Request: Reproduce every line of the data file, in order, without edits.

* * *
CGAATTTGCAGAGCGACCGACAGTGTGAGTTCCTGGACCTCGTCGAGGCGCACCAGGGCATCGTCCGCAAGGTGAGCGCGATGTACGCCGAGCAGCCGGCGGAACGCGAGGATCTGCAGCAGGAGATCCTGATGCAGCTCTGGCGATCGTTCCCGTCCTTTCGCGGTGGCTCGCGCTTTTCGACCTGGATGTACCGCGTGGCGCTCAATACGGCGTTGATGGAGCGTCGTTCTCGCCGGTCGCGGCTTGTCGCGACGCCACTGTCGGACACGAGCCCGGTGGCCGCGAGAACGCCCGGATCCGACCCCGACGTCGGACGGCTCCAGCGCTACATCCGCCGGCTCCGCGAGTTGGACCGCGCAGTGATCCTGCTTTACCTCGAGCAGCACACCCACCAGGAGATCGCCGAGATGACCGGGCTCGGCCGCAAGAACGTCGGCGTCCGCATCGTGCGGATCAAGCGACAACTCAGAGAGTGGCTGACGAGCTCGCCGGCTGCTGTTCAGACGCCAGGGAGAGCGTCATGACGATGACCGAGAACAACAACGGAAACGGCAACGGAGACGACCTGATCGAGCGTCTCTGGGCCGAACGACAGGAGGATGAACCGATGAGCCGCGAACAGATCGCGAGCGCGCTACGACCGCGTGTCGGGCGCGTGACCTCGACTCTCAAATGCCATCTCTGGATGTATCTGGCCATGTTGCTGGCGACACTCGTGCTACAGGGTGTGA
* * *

CGAATTTGCAGAGCGACCGACAGTGTGAGTTCCTGGACCTCGTCGAGGCGCACCAGGGCATCGTCCGCAAGGTGAGCGCGATGTACGCCGAGCAGCCGGCGGAACGCGAGGATCTGCAGCAGGAGATCCTGATGCAGCTCTGGCGATCGTTCCCGTCCTTTCGCGGTGGCTCGCGCTTTTCGACCTGGATGTACCGCGTGGCGCTCAATACGGCGTTGATGGAGCGTCGTTCTCGCCGGTCGCGGCTTGTCGCGACGCCACTGTCGGACACGAGCCCGGTGGCCGCGAGAACGCCCGGATCCGACCCCGACGTCGGACGGCTCCAGCGCTACATCCGCCGGCTCCGCGAGTTGGACCGCGCAGTGATCCTGCTTTACCTCGAGCAGCACACCCACCAGGAGATCGCCGAGATGACCGGGCTCGGCCGCAAGAACGTCGGCGTCCGCATCGTGCGGATCAAGCGACAACTCAGAGAGTGGCTGACGAGCTCGCCGGCTGCTGTTCAGACGCCAGGGAGAGCGTCATGACGATGACCGAGAACAACAACGGAAACGGCAACGGAGACGACCTGATCGAGCGTCTCTGGGCCGAACGACAGGAGGATGAACCGATGAGCCGCGAACAGATCGCGAGCGCGCTACGACCGCGTGTCGGGCGCGTGACCTCGACTCTCAAATGCCATCTCTGGATGTATCTGGCCATGTTGCTGGCGACACTCGTGCTACAGGGTGTGA